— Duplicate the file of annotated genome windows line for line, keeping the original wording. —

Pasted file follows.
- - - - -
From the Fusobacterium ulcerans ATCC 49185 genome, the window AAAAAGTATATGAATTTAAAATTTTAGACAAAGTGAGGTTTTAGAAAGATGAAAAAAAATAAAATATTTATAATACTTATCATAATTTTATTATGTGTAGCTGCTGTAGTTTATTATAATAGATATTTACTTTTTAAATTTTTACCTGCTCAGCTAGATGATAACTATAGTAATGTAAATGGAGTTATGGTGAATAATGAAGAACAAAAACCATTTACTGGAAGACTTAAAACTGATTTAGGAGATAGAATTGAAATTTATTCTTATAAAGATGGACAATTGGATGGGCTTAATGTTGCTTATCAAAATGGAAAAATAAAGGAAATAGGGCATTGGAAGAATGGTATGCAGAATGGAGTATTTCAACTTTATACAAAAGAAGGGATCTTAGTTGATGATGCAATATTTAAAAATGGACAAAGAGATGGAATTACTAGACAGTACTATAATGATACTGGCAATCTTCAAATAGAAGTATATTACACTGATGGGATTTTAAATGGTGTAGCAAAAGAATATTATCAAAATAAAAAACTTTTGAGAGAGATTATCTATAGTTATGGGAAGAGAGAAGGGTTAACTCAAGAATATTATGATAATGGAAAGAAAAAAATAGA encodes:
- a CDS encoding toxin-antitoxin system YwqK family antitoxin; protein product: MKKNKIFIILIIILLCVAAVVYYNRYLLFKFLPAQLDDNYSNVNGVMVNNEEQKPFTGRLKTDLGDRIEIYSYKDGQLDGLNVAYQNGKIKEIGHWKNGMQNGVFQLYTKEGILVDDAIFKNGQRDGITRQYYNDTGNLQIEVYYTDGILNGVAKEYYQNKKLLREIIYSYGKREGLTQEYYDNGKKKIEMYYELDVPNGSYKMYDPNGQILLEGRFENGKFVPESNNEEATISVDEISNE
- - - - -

From the Fusobacterium ulcerans ATCC 49185 genome, the window AAAAAGTATATGAATTTAAAATTTTAGACAAAGTGAGGTTTTAGAAAGATGAAAAAAAATAAAATATTTATAATACTTATCATAATTTTATTATGTGTAGCTGCTGTAGTTTATTATAATAGATATTTACTTTTTAAATTTTTACCTGCTCAGCTAGATGATAACTATAGTAATGTAAATGGAGTTATGGTGAATAATGAAGAACAAAAACCATTTACTGGAAGACTTAAAACTGATTTAGGAGATAGAATTGAAATTTATTCTTATAAAGATGGACAATTGGATGGGCTTAATGTTGCTTATCAAAATGGAAAAATAAAGGAAATAGGGCATTGGAAGAATGGTATGCAGAATGGAGTATTTCAACTTTATACAAAAGAAGGGATCTTAGTTGATGATGCAATATTTAAAAATGGACAAAGAGATGGAATTACTAGACAGTACTATAATGATACTGGCAATCTTCAAATAGAAGTATATTACACTGATGGGATTTTAAATGGTGTAGCAAAAGAATATTATCAAAATAAAAAACTTTTGAGAGAGATTATCTATAGTTATGGGAAGAGAGAAGGGTTAACTCAAGAATATTATGATAATGGAAAGAAAAAAATAGA encodes:
- a CDS encoding toxin-antitoxin system YwqK family antitoxin; protein product: MKKNKIFIILIIILLCVAAVVYYNRYLLFKFLPAQLDDNYSNVNGVMVNNEEQKPFTGRLKTDLGDRIEIYSYKDGQLDGLNVAYQNGKIKEIGHWKNGMQNGVFQLYTKEGILVDDAIFKNGQRDGITRQYYNDTGNLQIEVYYTDGILNGVAKEYYQNKKLLREIIYSYGKREGLTQEYYDNGKKKIEMYYELDVPNGSYKMYDPNGQILLEGRFENGKFVPESNNEEATISVDEISNE